Scoped binding of a method to an object

Russell Leggett russell.leggett at
Tue Oct 15 14:00:13 PDT 2013

On Tue, Oct 15, 2013 at 4:28 PM, Benjamin (Inglor) Gruenbaum <
inglor at> wrote:

> Wait, I think maybe I did not understand what you meant before.
> Are we talking about using `::` for infixing the first parameter of the
> function? As in `func(a,b,c)` being the same as `a::func(b,c)` ?

Not exactly. See the proposal
"Essentially, e1::e2 is equivalent to do { let obj=e1; e2.bind(obj) }"

Or, in the case of an immediate call, it skips the bind and just does a In other words,

obj::fun(a,b) is not the same as fun(obj,a,b). Its,a,b).

The important distinction is that the function being called is expecting a
|this| as opposed to an extra first argument. This is reason I called it
"underscore2" - Brendan picked up on that calling it OO underscore.
Functional purists can argue with the approach, but it would let you write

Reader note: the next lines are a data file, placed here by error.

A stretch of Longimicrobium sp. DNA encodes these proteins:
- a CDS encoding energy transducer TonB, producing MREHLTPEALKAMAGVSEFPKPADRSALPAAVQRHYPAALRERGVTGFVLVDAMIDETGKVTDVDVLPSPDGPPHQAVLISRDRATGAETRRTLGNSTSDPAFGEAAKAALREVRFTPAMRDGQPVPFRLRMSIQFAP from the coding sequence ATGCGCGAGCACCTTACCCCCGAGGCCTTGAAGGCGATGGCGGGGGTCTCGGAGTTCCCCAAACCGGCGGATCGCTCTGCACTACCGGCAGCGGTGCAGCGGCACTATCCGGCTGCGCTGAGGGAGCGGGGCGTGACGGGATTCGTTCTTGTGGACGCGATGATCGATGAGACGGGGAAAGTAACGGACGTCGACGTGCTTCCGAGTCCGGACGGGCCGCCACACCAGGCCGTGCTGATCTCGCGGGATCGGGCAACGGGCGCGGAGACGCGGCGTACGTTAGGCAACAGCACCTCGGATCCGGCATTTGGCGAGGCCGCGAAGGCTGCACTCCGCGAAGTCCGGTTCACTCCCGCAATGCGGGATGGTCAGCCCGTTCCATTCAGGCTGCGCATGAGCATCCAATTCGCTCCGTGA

functions exactly as though they were extension methods - using |this|
where appropriate.

The following is a somewhat silly example based on the SOE proposal

    module Collections {
      export {
        where: Array.prototype.filter,

    module LolCatzDotCom {
      // imports Array.prototype extensions where and select into this
      import {where,select} from Collections;

      var allCatz = someArrayValue;
      // Array extensions are in scope
      var cuteCatNames = allCatz::where(cat => cat.isCute)::select(cat =>;

If you still don't get it, give me an example, and I can probably show the
:: equivalent. What is your ideal SOE form? Because my guess is that I can
get it darn close with ::

- Russ
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